Neo-Populist Scandal and Social Media: The Finnish Olli Immonen Affair

Neo-Populist Scandal and Social Media: The Finnish Olli Immonen Affair

Juha Herkman, Janne Matikainen
DOI: 10.4018/978-1-5225-2019-1.ch001
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The article analyses a political scandal that occurred in Finland in 2015, when an MP of the populist right-wing Finns Party, Olli Immonen, published a Facebook update in which he used the same kind of militant–nationalist rhetoric against multiculturalism that Norwegian mass-murderer Anders Behring Breivik had used a couple of years earlier. By analyzing the content published in both social and news media, the role of social media and the relationship between news reporting and social media are explored by analyzing the progress of the scandal. The analysis indicates the prominent role of social media as being a starting point for scandal and for keeping scandal in the public eye, serving as forums for supporters and opponents of the scandalized politician. The relationship between social and news media seems symbiotic in this case because both of them fed and inspired each other during the scandal. However, further research is needed to fully understand the role of social media in scandals linked to north and west European populist right-wing parties, as well as political scandals occurring in different political contexts and media environments.
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As populist parties in Europe have gained increasing press coverage and political power, scandals linked to these parties have become increasingly common as well. However, although the relationship between populist movements and the media has been extensively analysed (e.g. Mazzoleni et al., 2003; Boomgaarden & Vliegenthart, 2007; Koopmans & Muis, 2009; Bos et al., 2010; Roodjuin, 2014), the type of scandals linked to these parties have rarely been studied. This is slightly surprising, since, as Mazzoleni (2008, pp. 55-57) has pointed out, playing the role of the underdog and being provocative, organising rallies and creating media sensations are common events in these movements and have even played significant roles in their communication strategies (also Wodak, 2015, pp. 19-20). Herkman (2016a) has studied scandals connected with radical, right-wing populist parties in the Nordic countries and identified a specific type of political scandal: the ‘neo-populist scandal’, in which the populist rhetoric of the radical right confronts and conflicts with the liberal ethos of journalistic news media.

Herkman’s (2016a) study showed that one fifth of all major political scandals in Sweden, Finland and Denmark between 2005 and 2015 were linked to domestic neo-populist parties. The analysis reveals the significant role of social media, especially in launching the scandals, since neo-populist scandals often begin with derogatory comments, images or video-clips being made about a minority group by a neo-populist, which are then subsequently highlighted on social media. In addition, social media also comes to the fore during scandals, when supporters of the populist promote ‘a counter-cycle’ (Jenssen & Fladmoe, 2012) against the mainstream media. Nevertheless, the role of social media in neo-populist scandal has not been empirically proven. Thus, the aim of this article is to determine the role of social media during the different stages of neo-populist scandal. In this context, social media refers to Internet services that have their form and content mostly determined and produced by the users of the service. Therefore, social media may be regarded as an umbrella term that covers many kinds of user-based platforms, such as blogs, Facebook, Twitter, discussion forums, YouTube and Wikipedia (Lietsala & Sirkkunen, 2008, p. 161).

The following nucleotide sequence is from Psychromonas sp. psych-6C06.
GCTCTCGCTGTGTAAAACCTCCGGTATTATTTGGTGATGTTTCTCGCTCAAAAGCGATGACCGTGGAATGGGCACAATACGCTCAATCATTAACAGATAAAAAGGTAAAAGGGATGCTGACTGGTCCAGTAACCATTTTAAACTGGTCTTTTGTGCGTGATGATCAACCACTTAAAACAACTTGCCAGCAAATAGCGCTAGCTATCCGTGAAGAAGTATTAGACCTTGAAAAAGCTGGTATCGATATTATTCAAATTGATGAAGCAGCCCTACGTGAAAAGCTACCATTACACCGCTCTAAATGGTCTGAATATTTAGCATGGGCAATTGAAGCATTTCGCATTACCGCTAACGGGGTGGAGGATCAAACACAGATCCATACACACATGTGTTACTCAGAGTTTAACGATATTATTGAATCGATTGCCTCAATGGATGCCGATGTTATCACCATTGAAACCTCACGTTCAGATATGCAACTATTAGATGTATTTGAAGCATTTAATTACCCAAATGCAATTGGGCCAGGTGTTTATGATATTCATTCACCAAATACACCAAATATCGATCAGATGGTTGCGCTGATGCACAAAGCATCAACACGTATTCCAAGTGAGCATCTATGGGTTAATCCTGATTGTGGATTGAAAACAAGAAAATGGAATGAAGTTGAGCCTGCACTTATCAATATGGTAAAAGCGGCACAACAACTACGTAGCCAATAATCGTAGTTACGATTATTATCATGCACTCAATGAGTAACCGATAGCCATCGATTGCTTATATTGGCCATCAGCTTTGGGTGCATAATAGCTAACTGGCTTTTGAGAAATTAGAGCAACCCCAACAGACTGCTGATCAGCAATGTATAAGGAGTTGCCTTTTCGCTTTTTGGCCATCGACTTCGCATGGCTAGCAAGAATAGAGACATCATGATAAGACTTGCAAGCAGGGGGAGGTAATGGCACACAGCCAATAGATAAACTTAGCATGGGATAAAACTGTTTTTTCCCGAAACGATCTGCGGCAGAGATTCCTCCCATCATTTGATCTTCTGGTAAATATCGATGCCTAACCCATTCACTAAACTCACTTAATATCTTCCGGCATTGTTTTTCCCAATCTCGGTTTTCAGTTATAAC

This article analyses the role of social media by producing a case study of an infamous neo-populist scandal that occurred in Finland, the ‘Olli Immonen affair’. Consequently, further research will be needed to prove the link between social media and scandals connected to right-wing populist parties. However, we believe that by taking advantage of our analysis, some preliminary observations can be made on a general level about scandals generated by northern and western European radical right-wing parties that promote ‘nativist’ ideology and anti-immigrant policies (cf. Mudde, 2007).

The Olli Immonen scandal started in summer 2015 on Facebook. The furore around Immonen’s Facebook post quickly escalated within Finnish social media when Finland’s largest newspaper stated that Immonen, an MP of the populist Finns Party, had used similar militant rhetoric against multiculturalism to that of Anders Behring Breivik, the Norwegian terrorist and mass murderer. Supporters and opponents of Immonen soon occupied the social media forums and started to comment on the public treatment of the affair in the news media. Whereas the Finnish news media represents mostly liberal values, social media serves as a platform for both liberal and conservative camps. The tabloid media may, in general, promote a more positive attitude towards right-wing populist movements and their nationalist approach than the quality news media, but it does not usually support perspectives that are explicitly hostile against minorities (see Herkman, 2015). The Immonen affair therefore represents an interesting case, highlighting the complicated role of social media in today’s political scandals and the increasingly pronounced relationship between the news media and social media. The precise research questions of the case study are:

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